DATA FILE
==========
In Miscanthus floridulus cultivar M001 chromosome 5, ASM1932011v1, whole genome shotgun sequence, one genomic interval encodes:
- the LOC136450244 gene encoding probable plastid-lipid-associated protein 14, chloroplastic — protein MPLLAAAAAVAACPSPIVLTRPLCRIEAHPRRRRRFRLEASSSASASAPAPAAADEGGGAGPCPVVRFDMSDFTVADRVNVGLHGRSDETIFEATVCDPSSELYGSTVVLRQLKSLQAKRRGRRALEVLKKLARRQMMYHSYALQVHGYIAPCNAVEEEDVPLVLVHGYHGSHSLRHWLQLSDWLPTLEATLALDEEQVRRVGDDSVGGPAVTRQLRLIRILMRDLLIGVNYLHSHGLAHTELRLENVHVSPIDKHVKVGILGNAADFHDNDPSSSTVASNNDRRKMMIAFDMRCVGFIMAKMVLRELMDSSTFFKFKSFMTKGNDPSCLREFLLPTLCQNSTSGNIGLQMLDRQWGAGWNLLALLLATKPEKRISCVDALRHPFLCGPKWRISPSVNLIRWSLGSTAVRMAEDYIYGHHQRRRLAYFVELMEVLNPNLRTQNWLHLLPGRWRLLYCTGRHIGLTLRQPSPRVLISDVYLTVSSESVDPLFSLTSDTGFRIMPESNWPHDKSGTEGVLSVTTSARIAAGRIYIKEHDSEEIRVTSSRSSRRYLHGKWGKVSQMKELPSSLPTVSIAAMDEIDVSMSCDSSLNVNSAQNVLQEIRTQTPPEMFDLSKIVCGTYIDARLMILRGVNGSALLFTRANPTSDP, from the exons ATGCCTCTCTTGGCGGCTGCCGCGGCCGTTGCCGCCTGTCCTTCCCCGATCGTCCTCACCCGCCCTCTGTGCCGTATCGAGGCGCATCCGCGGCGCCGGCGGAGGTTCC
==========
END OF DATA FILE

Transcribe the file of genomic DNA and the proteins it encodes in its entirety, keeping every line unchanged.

In Miscanthus floridulus cultivar M001 chromosome 5, ASM1932011v1, whole genome shotgun sequence, one genomic interval encodes:
- the LOC136450244 gene encoding probable plastid-lipid-associated protein 14, chloroplastic — protein MPLLAAAAAVAACPSPIVLTRPLCRIEAHPRRRRRFRLEASSSASASAPAPAAADEGGGAGPCPVVRFDMSDFTVADRVNVGLHGRSDETIFEATVCDPSSELYGSTVVLRQLKSLQAKRRGRRALEVLKKLARRQMMYHSYALQVHGYIAPCNAVEEEDVPLVLVHGYHGSHSLRHWLQLSDWLPTLEATLALDEEQVRRVGDDSVGGPAVTRQLRLIRILMRDLLIGVNYLHSHGLAHTELRLENVHVSPIDKHVKVGILGNAADFHDNDPSSSTVASNNDRRKMMIAFDMRCVGFIMAKMVLRELMDSSTFFKFKSFMTKGNDPSCLREFLLPTLCQNSTSGNIGLQMLDRQWGAGWNLLALLLATKPEKRISCVDALRHPFLCGPKWRISPSVNLIRWSLGSTAVRMAEDYIYGHHQRRRLAYFVELMEVLNPNLRTQNWLHLLPGRWRLLYCTGRHIGLTLRQPSPRVLISDVYLTVSSESVDPLFSLTSDTGFRIMPESNWPHDKSGTEGVLSVTTSARIAAGRIYIKEHDSEEIRVTSSRSSRRYLHGKWGKVSQMKELPSSLPTVSIAAMDEIDVSMSCDSSLNVNSAQNVLQEIRTQTPPEMFDLSKIVCGTYIDARLMILRGVNGSALLFTRANPTSDP, from the exons ATGCCTCTCTTGGCGGCTGCCGCGGCCGTTGCCGCCTGTCCTTCCCCGATCGTCCTCACCCGCCCTCTGTGCCGTATCGAGGCGCATCCGCGGCGCCGGCGGAGGTTCC